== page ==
Ministry starting and building tip: Make New People Work as Little as Possible Our family has been “the new couple” at quite a few churches since the summer and the word that comes to mind for us is TIRING. Most of these churches have been above average in their ability to welcome us; yet we are still worn out from leaving our kids with strangers, having our kids revolt from childcare, shaking hands with lots of strangers, awkward pauses in conversations, etc. I came across a post on why Wesabe.com lost to Mint.com in the battle for an online personal money management application. I love these real life stories of what makes one company succeed over the other especially when they offer similar tools or features. My favorite and the most real quote from the post: “I was focused on trying to make the usability of editing data as easy and functional as it could be; Mint was focused on making it so you never had to do that at all. Their approach completely kicked …

Bootstrapping Your Ministry

Bootstrapping my ministry was less about doing what other big ministries were doing in the hopes of becoming like them and more about focusing on leveraging what I did have to grow to the next level (in relation to leaders–size and quality, laborers, and loot). I recently had a conversation with another ministry starter about fundraising with limited time and energy. We both agreed it was hard but looking back on my last five years leading a ministry I would say I wasted lots of time worrying about raising money instead of leveraging the resources I did have (time, people to do the ministry, and advisers to consult the ministry)–which most likely would have led to raising money. The Bootstrapper’s Bible by Seth Godin is a great set of slides to encourage you if you starting a ministry. You will have to do some translating as it targets businesses but there are plenty of gems in there. Here are quotes from the opening manifesto: “I am a bootstrapper. I have initiative and insight and guts, …

Ministry Starting Tip: Get Specific and Real

Sometimes those whom you lead need very specific tasks to help them understand how to accomplish a particular role or responsibility. Those who are considering leadership need to know what specific actions they would be doing from you, because most often their assumptions differ dramatically from what’s expected. This job description from the 37Signals team, a software company, perfectly illustrated this. This is for the role of Office Manager/Executive Assistant. Instantly if I was thinking about applying I would know what a typical day and probably a typical week would look like. So often in ministry I’ve seen specific tactics substituted for vague and semi-inspiring spiritual language. When that person fails to execute because they did not know what was expected of them they often see it as a lack of spirituality on their part, when in fact it was more a result of poor communication. Bible Study leader is one of the most misunderstood role in ministry–potential leaders often hear this as showing up and telling other people what they know about the bible, …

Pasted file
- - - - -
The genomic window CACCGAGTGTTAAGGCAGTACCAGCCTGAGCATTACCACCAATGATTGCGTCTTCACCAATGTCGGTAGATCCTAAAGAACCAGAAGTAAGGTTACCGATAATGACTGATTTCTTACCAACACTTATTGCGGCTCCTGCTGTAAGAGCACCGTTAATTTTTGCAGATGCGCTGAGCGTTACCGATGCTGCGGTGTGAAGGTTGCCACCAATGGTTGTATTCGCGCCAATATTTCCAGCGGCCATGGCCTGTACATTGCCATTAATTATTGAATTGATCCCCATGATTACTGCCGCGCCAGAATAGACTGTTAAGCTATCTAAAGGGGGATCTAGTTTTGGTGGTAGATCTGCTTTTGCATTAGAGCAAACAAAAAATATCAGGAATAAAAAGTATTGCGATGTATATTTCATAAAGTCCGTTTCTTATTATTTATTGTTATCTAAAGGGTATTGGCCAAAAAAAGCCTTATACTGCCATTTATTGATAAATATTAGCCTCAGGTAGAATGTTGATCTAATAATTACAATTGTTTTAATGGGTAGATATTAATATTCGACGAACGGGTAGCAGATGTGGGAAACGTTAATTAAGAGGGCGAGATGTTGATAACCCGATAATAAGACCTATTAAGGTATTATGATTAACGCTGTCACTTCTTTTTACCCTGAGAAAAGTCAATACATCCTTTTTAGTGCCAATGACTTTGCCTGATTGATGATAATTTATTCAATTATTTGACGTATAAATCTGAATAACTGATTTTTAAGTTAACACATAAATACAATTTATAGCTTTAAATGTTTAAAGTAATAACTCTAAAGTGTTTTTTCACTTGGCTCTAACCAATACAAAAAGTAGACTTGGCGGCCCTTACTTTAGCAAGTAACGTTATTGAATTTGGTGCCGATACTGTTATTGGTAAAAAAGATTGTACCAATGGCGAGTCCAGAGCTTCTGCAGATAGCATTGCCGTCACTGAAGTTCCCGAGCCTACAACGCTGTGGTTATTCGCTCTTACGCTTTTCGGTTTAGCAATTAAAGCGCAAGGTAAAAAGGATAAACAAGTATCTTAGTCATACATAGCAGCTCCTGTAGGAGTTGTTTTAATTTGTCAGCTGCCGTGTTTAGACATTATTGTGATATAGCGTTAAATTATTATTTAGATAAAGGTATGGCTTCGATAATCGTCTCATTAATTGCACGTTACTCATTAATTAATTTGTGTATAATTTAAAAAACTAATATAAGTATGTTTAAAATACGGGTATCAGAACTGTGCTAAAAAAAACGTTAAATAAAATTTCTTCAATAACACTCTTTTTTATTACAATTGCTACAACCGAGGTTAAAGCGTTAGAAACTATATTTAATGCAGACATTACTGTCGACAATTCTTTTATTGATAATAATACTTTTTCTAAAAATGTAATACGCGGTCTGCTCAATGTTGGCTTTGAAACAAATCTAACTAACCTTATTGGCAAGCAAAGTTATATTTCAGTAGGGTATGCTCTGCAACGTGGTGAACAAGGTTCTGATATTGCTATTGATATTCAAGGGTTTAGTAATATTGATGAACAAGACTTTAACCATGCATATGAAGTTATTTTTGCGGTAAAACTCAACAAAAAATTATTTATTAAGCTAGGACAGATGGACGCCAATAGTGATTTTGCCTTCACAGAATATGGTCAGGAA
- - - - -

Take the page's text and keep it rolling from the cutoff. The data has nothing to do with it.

Don’t Go Chasing Waterfalls…When Leading Change

When seeking to lead significant change the focus has to be on what’s most required/needed by those on the field. This is an illustration of the Waterfall Model that applies to software development. It’s a great example of what NOT to do when leading change because the requirements are set before the product has been used or tested by the intended audience of the product. It’s a method that does not integrate or allow the feedback or needs of the audience/users until AFTER the product is complete. Many ministry leaders make the same mistake–they have good intentions to bring change but fail to take in the feedback of those in their ministry until AFTER the changes are finalized; not only does this significantly decrease morale but it also shortens the effectiveness of the changes. Wikipedia elaborates: “Those opposed to the waterfall model argue that this idea tends to fall apart when the problem being measured is constantly changing due to requirement modifications and new realizations about the problem itself.” An alternative process to the Waterfall …

Maximizing a Small Team

Thought this was great advice from the 37 Signals guys if you are part of or leading a small team: Less Money, more power Small teams can make accurate observations since they are close to the action and DO something about it quickly. You may lose some wisdom or insight that larger teams offer but you can make up for it by quick and intentional corrections. Less money, more value Without money the focus can truly be on how well the leaders and followers live out the mission, vision, and values relative to their level of involvement. Aside: I created the ministry funnel to help leaders discern how to intentionally develop and grow those involved. Less resources, better use I’ve seen less resources limit choices in a good way–it forces the team to decide on what’s MOST important, and makes it easier to understand what’s good but not best. Less time, better time Those new to full time ministry people are often surprised by how hard it is to work on important but not urgent …